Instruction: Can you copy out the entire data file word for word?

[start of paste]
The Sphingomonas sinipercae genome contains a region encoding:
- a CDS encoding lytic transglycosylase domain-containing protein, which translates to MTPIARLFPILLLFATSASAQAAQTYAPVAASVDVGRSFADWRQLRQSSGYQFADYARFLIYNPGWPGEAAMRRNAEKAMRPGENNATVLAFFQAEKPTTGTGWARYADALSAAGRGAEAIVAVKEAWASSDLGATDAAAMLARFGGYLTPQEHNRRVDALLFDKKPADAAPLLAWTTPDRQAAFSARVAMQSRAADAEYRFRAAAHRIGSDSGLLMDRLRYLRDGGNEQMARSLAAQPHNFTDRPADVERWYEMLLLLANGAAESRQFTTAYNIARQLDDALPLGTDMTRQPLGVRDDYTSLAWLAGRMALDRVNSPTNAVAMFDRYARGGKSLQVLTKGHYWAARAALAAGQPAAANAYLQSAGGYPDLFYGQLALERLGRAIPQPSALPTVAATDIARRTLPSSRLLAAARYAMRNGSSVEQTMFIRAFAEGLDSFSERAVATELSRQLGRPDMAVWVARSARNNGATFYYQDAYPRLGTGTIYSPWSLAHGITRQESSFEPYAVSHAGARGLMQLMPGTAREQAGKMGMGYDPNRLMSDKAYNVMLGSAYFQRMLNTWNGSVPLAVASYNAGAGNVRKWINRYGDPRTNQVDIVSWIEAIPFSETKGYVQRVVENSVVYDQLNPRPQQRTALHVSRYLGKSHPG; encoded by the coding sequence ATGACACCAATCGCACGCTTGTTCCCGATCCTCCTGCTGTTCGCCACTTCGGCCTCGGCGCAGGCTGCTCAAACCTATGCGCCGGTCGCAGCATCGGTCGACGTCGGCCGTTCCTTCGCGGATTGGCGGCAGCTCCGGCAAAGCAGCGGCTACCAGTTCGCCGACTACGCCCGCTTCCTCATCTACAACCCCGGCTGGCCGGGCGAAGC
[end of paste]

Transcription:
The Sphingomonas sinipercae genome contains a region encoding:
- a CDS encoding lytic transglycosylase domain-containing protein, which translates to MTPIARLFPILLLFATSASAQAAQTYAPVAASVDVGRSFADWRQLRQSSGYQFADYARFLIYNPGWPGEAAMRRNAEKAMRPGENNATVLAFFQAEKPTTGTGWARYADALSAAGRGAEAIVAVKEAWASSDLGATDAAAMLARFGGYLTPQEHNRRVDALLFDKKPADAAPLLAWTTPDRQAAFSARVAMQSRAADAEYRFRAAAHRIGSDSGLLMDRLRYLRDGGNEQMARSLAAQPHNFTDRPADVERWYEMLLLLANGAAESRQFTTAYNIARQLDDALPLGTDMTRQPLGVRDDYTSLAWLAGRMALDRVNSPTNAVAMFDRYARGGKSLQVLTKGHYWAARAALAAGQPAAANAYLQSAGGYPDLFYGQLALERLGRAIPQPSALPTVAATDIARRTLPSSRLLAAARYAMRNGSSVEQTMFIRAFAEGLDSFSERAVATELSRQLGRPDMAVWVARSARNNGATFYYQDAYPRLGTGTIYSPWSLAHGITRQESSFEPYAVSHAGARGLMQLMPGTAREQAGKMGMGYDPNRLMSDKAYNVMLGSAYFQRMLNTWNGSVPLAVASYNAGAGNVRKWINRYGDPRTNQVDIVSWIEAIPFSETKGYVQRVVENSVVYDQLNPRPQQRTALHVSRYLGKSHPG; encoded by the coding sequence ATGACACCAATCGCACGCTTGTTCCCGATCCTCCTGCTGTTCGCCACTTCGGCCTCGGCGCAGGCTGCTCAAACCTATGCGCCGGTCGCAGCATCGGTCGACGTCGGCCGTTCCTTCGCGGATTGGCGGCAGCTCCGGCAAAGCAGCGGCTACCAGTTCGCCGACTACGCCCGCTTCCTCATCTACAACCCCGGCTGGCCGGGCGAAGC